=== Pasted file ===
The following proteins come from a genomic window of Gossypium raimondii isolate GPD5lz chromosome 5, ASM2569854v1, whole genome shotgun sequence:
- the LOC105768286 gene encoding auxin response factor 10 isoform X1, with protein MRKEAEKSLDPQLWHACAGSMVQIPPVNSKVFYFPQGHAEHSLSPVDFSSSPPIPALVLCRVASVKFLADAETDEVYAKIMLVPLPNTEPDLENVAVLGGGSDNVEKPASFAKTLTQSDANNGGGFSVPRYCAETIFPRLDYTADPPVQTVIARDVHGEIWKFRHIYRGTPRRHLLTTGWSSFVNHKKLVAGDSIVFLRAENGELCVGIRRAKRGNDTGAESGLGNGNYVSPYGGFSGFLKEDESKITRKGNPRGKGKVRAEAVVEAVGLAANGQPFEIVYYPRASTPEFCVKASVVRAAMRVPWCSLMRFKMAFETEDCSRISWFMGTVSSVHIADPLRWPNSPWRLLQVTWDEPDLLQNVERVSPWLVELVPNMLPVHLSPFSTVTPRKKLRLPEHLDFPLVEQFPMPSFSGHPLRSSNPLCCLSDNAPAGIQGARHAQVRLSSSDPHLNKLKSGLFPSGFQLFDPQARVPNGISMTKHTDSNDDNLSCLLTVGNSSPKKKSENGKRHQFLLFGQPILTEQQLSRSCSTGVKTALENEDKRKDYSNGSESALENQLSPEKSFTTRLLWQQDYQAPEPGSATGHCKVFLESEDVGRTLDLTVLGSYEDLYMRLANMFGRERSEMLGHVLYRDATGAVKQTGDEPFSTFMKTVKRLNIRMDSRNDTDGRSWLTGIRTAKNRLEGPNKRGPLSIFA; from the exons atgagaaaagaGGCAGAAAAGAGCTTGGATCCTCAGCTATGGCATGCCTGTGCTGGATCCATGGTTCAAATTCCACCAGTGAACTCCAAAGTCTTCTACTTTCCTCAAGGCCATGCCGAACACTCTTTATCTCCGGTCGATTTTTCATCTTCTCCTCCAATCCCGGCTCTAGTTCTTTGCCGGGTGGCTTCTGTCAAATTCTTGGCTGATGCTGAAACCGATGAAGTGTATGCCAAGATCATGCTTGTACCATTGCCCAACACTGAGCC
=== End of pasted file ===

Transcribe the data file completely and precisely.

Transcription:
The following proteins come from a genomic window of Gossypium raimondii isolate GPD5lz chromosome 5, ASM2569854v1, whole genome shotgun sequence:
- the LOC105768286 gene encoding auxin response factor 10 isoform X1, with protein MRKEAEKSLDPQLWHACAGSMVQIPPVNSKVFYFPQGHAEHSLSPVDFSSSPPIPALVLCRVASVKFLADAETDEVYAKIMLVPLPNTEPDLENVAVLGGGSDNVEKPASFAKTLTQSDANNGGGFSVPRYCAETIFPRLDYTADPPVQTVIARDVHGEIWKFRHIYRGTPRRHLLTTGWSSFVNHKKLVAGDSIVFLRAENGELCVGIRRAKRGNDTGAESGLGNGNYVSPYGGFSGFLKEDESKITRKGNPRGKGKVRAEAVVEAVGLAANGQPFEIVYYPRASTPEFCVKASVVRAAMRVPWCSLMRFKMAFETEDCSRISWFMGTVSSVHIADPLRWPNSPWRLLQVTWDEPDLLQNVERVSPWLVELVPNMLPVHLSPFSTVTPRKKLRLPEHLDFPLVEQFPMPSFSGHPLRSSNPLCCLSDNAPAGIQGARHAQVRLSSSDPHLNKLKSGLFPSGFQLFDPQARVPNGISMTKHTDSNDDNLSCLLTVGNSSPKKKSENGKRHQFLLFGQPILTEQQLSRSCSTGVKTALENEDKRKDYSNGSESALENQLSPEKSFTTRLLWQQDYQAPEPGSATGHCKVFLESEDVGRTLDLTVLGSYEDLYMRLANMFGRERSEMLGHVLYRDATGAVKQTGDEPFSTFMKTVKRLNIRMDSRNDTDGRSWLTGIRTAKNRLEGPNKRGPLSIFA; from the exons atgagaaaagaGGCAGAAAAGAGCTTGGATCCTCAGCTATGGCATGCCTGTGCTGGATCCATGGTTCAAATTCCACCAGTGAACTCCAAAGTCTTCTACTTTCCTCAAGGCCATGCCGAACACTCTTTATCTCCGGTCGATTTTTCATCTTCTCCTCCAATCCCGGCTCTAGTTCTTTGCCGGGTGGCTTCTGTCAAATTCTTGGCTGATGCTGAAACCGATGAAGTGTATGCCAAGATCATGCTTGTACCATTGCCCAACACTGAGCC